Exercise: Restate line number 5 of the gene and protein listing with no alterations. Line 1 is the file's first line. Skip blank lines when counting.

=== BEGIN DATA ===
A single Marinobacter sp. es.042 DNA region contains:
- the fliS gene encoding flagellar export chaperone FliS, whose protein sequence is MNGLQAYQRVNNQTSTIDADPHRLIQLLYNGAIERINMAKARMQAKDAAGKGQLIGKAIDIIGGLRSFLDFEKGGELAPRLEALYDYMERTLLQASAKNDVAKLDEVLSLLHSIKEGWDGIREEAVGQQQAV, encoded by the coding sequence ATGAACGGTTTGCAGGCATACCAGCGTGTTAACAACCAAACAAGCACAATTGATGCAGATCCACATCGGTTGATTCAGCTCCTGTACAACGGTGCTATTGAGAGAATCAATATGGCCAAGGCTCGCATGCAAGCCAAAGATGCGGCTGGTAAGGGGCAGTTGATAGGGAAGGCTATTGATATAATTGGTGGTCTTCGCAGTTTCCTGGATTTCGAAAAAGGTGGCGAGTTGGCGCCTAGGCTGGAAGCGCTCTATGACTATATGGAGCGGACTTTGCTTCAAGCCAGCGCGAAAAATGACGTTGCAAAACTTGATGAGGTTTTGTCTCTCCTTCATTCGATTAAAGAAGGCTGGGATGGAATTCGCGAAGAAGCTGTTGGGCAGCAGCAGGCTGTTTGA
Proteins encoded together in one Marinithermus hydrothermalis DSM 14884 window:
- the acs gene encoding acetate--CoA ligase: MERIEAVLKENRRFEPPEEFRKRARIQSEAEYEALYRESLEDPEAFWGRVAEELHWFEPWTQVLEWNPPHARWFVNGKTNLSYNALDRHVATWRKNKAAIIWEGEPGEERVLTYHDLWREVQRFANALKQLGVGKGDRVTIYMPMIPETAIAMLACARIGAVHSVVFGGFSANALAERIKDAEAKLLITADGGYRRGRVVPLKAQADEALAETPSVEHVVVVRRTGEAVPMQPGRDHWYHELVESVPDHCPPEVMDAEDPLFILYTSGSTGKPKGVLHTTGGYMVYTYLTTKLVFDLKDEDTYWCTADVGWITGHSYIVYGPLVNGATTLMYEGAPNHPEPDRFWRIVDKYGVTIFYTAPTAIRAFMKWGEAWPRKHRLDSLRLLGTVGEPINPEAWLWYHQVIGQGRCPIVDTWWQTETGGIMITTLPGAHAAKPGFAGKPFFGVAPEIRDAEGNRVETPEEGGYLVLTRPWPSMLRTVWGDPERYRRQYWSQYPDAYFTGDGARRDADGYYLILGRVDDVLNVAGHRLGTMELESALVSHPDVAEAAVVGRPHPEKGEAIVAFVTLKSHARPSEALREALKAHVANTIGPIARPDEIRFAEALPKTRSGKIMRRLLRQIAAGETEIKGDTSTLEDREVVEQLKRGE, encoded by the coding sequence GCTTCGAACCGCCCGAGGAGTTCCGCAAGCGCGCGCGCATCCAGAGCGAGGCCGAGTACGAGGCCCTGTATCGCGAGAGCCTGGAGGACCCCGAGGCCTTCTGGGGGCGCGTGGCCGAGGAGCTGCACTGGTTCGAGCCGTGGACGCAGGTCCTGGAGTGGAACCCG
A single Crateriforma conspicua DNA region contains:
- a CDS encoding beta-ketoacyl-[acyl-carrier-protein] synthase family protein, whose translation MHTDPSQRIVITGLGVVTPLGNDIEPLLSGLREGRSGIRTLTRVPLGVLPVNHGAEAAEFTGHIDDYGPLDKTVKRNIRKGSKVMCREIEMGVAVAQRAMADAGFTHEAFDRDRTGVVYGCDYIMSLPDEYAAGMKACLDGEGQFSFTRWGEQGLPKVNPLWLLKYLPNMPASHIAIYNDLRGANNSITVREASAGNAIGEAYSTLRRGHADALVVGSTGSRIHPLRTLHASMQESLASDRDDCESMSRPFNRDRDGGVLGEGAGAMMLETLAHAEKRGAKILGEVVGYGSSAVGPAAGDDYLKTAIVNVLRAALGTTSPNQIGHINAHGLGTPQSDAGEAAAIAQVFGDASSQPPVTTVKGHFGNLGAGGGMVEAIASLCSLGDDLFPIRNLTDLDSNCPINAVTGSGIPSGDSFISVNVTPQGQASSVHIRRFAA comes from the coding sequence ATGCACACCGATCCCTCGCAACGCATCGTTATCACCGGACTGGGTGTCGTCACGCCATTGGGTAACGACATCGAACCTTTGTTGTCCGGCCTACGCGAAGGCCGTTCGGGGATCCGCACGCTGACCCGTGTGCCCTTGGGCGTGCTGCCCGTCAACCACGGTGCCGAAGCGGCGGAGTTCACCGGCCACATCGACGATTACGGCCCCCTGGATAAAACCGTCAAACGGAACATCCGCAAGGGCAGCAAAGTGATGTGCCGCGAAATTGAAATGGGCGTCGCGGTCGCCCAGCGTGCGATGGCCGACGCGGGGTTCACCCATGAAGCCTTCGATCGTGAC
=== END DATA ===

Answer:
A single Crateriforma conspicua DNA region contains: